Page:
PaaS Simplified: an application architecture that responds to load

handoff

In addition to attending the great sessions at the OpenStack Design Conference, our Dell team realized that we’ve been making Platform as a Service (PaaS) much more complex.  Stripping away the detritus is important because it looks like “What is a PaaS” is changing on a daily basis so boiling it down to the must fundamental is essential.

At its core, a PaaS is an application that changes its architecture based on the load.   That’s it no further definition is required.

I’ve been playing with this definition since April and am finding that it’s a much more productive definition of PaaS than any that I’ve used so far.  The reason is that it’s

  1. application focused,
  2. not language or services bound and
  3. captures the business use cases

Of course, I’m going to have to provide more backup in future posts.  I want to invite discussion about this perspective on PaaS.  I’m especially interesting in seeing how recent offerings from VMware (OpenPaaS/CloudFoundry) or Amazon (Elastic Beanstalk) measure against this concept.

Virtualizing #OpenStack Nova: looking at the many ways to skin the CAcTus (#KVM v #XenServer v #ESX)

<service bulletin> Server virtualization is not cloud: it is a commonly used technology that creates convenient  resource partitions for cloud operations and infrastructure as a service providers. </service bulletin>

OpenStack claims support for nearly every virtualization platform on the market.  While the basics of “what is virtualization” are common across all platforms, there are important variances in how these platforms are deployed.   It is important to understand these variances to make informed choices about virtualization platforms. 

Your virtualization model choice will have deep implications on your server/networking choice, deployment methodology and operations infrastructure.

My focus is on architecture not specific hypervisors so I’m generalizing to just three to make the each architecture description more concrete:

  1. KVM (open source) is highly used by developers and single host systems
  2. XenServer (open/freemium) leads public cloud infrastructure (Amazon EC2, Rackspace Cloud, and GoGrid)
  3. ESX/vCenter (licensed) leads enterprise virtualized infrastructure

Of course, there are many more hypervisors and many different ways to deploy the three I’m referencing.

This picture shows all three options as a single system.  In practice, only operators wishing to avoid exposure to RESTful recreational activities would implement multiple virtualization architectures in a single system.   Let’s explore the three options:

OS + Hypervisor (KVM) architecture deploys the hypervisor a free standing application on top of an operating system (OS).  In this model, the service provider manages the OS and the hypervisor independently.  This means that the OS needs to be maintained, but is also allows the OS to be enhanced to better manage the cloud or add other functions (share storage).  Because they are least restricted, free standing hypervisors lead the virtualization innovation wave.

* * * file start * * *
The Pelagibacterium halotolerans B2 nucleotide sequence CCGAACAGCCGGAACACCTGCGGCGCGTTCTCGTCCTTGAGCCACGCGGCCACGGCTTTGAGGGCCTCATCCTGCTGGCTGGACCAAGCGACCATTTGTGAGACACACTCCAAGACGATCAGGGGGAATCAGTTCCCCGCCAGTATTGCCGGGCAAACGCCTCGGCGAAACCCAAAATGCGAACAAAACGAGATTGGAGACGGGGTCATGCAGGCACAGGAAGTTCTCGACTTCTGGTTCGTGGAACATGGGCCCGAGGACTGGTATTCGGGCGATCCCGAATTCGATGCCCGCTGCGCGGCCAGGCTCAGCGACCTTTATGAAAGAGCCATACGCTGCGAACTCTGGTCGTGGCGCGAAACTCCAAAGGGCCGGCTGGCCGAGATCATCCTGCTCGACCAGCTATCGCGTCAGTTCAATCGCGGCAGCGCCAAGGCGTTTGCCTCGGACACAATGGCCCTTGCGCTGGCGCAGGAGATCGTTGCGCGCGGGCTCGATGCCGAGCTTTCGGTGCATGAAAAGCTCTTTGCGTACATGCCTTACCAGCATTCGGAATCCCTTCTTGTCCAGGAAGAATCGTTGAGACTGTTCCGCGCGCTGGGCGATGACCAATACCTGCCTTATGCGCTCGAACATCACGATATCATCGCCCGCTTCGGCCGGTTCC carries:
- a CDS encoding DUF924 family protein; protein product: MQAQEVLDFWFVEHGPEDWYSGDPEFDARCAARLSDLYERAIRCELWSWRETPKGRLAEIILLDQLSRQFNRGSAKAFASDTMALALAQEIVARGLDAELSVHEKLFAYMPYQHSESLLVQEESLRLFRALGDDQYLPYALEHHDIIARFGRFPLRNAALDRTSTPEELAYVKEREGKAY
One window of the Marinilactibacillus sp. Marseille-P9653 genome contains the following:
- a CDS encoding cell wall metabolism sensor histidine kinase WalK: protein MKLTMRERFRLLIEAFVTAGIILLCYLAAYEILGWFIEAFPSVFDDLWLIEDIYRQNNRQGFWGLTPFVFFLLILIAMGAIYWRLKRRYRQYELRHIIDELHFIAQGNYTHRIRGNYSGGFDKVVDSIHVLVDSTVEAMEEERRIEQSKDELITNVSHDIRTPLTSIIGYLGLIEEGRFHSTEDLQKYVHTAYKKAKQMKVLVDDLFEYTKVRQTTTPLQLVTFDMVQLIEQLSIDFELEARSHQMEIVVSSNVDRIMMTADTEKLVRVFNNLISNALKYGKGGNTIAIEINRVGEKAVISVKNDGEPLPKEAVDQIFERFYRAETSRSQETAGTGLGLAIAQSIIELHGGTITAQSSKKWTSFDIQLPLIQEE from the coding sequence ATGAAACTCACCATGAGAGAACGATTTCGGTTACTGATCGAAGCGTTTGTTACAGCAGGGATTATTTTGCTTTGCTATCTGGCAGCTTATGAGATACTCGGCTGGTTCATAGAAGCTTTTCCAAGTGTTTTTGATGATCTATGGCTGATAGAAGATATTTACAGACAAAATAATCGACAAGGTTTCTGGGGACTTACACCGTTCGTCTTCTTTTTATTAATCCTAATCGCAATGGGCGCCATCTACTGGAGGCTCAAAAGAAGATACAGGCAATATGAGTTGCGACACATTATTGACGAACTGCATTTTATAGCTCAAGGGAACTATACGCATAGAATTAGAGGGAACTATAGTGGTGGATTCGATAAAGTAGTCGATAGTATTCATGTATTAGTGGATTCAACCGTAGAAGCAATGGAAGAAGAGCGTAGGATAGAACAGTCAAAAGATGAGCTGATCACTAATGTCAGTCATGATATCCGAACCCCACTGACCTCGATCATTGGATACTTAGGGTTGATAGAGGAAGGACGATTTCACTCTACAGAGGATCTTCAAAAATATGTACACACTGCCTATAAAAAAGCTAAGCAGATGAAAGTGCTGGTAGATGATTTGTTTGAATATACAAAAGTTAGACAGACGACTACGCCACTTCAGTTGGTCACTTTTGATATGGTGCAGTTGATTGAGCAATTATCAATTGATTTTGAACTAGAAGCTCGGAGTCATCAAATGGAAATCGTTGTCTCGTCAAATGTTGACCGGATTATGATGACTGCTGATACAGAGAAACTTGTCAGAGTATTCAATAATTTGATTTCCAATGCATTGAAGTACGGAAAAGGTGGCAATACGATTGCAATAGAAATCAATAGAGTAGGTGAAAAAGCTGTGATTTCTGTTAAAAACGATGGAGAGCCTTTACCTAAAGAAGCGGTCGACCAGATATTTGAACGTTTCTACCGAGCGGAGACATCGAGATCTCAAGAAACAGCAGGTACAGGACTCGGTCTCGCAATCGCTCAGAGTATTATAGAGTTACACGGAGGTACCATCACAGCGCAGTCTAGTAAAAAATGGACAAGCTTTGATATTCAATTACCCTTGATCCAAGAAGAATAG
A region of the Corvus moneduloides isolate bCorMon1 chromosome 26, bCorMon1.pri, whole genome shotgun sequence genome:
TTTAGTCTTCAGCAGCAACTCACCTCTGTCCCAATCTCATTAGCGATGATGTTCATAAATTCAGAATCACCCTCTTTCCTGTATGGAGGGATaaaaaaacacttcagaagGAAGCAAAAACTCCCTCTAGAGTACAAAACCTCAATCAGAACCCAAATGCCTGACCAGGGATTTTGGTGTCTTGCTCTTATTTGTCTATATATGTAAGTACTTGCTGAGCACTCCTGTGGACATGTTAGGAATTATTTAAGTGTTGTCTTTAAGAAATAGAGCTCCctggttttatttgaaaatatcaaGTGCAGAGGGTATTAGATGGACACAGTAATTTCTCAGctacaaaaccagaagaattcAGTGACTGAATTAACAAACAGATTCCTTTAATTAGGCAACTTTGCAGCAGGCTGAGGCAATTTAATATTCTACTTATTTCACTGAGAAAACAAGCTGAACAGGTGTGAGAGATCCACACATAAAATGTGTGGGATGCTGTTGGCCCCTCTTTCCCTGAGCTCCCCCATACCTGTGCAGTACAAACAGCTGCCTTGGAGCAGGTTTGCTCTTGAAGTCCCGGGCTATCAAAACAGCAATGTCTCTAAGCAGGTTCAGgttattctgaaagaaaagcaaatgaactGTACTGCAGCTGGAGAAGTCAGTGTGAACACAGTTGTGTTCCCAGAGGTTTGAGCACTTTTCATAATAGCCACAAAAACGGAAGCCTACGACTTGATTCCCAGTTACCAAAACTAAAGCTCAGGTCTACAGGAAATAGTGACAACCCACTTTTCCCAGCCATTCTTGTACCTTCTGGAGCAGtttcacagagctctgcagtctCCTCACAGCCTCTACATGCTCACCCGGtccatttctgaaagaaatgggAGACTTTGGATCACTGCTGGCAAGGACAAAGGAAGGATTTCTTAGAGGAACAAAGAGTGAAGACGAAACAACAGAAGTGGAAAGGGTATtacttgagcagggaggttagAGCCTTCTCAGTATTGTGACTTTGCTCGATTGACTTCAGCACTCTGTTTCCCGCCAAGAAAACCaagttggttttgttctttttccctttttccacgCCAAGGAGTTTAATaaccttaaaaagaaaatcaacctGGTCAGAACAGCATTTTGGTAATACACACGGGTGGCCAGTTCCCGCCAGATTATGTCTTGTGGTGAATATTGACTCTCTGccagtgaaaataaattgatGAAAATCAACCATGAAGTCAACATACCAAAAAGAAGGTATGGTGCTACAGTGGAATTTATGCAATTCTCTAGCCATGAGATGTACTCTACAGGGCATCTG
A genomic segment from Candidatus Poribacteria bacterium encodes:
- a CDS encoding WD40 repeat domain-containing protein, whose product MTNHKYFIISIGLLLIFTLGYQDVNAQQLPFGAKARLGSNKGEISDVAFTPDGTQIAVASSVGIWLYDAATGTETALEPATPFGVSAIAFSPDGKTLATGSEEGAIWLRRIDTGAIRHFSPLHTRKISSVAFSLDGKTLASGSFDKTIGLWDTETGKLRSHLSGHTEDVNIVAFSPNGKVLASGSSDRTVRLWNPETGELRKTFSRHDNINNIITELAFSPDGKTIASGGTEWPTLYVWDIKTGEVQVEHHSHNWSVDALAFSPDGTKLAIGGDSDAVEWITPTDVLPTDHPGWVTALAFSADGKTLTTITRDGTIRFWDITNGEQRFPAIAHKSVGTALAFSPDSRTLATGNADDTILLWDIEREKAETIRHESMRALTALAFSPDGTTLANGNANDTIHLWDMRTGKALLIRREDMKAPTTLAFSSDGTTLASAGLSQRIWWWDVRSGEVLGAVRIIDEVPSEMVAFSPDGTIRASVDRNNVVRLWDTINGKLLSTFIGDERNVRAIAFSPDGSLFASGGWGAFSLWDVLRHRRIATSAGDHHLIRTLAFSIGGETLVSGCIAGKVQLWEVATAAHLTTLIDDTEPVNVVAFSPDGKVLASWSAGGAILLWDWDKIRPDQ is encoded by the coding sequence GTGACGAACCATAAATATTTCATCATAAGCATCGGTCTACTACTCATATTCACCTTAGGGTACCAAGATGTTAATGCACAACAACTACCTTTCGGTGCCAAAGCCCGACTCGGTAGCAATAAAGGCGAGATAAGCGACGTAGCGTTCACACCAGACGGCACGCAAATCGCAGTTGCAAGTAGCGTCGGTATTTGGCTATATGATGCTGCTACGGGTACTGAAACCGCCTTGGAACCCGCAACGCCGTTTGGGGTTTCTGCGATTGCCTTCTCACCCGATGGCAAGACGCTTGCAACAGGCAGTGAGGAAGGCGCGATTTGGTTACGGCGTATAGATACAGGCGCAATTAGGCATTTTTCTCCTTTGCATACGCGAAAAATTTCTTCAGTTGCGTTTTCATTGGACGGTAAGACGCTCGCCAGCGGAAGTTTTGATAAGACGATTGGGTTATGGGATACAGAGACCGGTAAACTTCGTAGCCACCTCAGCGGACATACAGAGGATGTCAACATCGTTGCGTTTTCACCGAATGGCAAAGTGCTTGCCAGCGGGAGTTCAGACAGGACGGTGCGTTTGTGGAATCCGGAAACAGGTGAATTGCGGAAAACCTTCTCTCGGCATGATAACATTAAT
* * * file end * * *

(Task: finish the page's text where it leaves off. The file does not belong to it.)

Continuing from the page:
Bare Metal Hypervisor (XenServer) architecture integrates the hypervisor and the OS as a single unit.  In this model, the service provider manages the hypervisor as a single unit.  This makes it easier to support and maintain the hypervisor because the platform can be tightly controlled; however, it limits the operator’s ability to extend or multi-purpose the server.   In this model, operators may add agents directly to the individual hypervisor but would not make changes to the underlying OS or resource allocation.

Clustered Hypervisor (ESX + vCenter) architecture integrates multiple servers into a single hypervisor pool.  In this model, the service provider does not manage the individual hypervisor; instead, they operate the environment through the cluster supervisor.  This makes it easier to perform resource balancing and fault tolerance within the domain of the cluster; however, the operator must rely on the supervisor because directly managing the system creates a multi-master problem.  Lack of direct management improves supportability at the cost of flexibility.  Scale is also a challenge for clustered hypervisors because their span of control is limited to practical resource boundaries: this means that large clouds add complexity as they deal with multiple clusters.

Clearly, choosing a virtualization architecture is difficult with significant trade-offs that must be considered.  It would be easy to get lost in the technical weeds except that the ultimate choice seems to be more stylistic.